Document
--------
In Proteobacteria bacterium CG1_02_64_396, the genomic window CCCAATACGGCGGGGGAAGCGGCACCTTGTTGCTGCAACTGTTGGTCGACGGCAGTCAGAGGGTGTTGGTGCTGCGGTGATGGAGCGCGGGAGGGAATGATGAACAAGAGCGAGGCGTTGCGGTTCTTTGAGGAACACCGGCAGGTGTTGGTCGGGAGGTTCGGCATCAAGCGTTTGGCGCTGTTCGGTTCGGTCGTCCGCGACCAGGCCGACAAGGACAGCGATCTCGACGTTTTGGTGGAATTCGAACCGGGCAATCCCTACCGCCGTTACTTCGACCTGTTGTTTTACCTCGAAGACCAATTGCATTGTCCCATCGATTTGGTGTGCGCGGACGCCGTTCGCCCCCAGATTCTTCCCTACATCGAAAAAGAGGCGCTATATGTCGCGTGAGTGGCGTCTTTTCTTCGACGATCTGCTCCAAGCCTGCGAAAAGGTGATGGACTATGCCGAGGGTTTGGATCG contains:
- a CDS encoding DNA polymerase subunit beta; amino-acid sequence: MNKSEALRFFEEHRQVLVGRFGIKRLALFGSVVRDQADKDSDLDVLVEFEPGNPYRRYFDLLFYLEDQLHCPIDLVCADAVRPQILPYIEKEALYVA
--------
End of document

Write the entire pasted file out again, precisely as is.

In Proteobacteria bacterium CG1_02_64_396, the genomic window CCCAATACGGCGGGGGAAGCGGCACCTTGTTGCTGCAACTGTTGGTCGACGGCAGTCAGAGGGTGTTGGTGCTGCGGTGATGGAGCGCGGGAGGGAATGATGAACAAGAGCGAGGCGTTGCGGTTCTTTGAGGAACACCGGCAGGTGTTGGTCGGGAGGTTCGGCATCAAGCGTTTGGCGCTGTTCGGTTCGGTCGTCCGCGACCAGGCCGACAAGGACAGCGATCTCGACGTTTTGGTGGAATTCGAACCGGGCAATCCCTACCGCCGTTACTTCGACCTGTTGTTTTACCTCGAAGACCAATTGCATTGTCCCATCGATTTGGTGTGCGCGGACGCCGTTCGCCCCCAGATTCTTCCCTACATCGAAAAAGAGGCGCTATATGTCGCGTGAGTGGCGTCTTTTCTTCGACGATCTGCTCCAAGCCTGCGAAAAGGTGATGGACTATGCCGAGGGTTTGGATCG contains:
- a CDS encoding DNA polymerase subunit beta; amino-acid sequence: MNKSEALRFFEEHRQVLVGRFGIKRLALFGSVVRDQADKDSDLDVLVEFEPGNPYRRYFDLLFYLEDQLHCPIDLVCADAVRPQILPYIEKEALYVA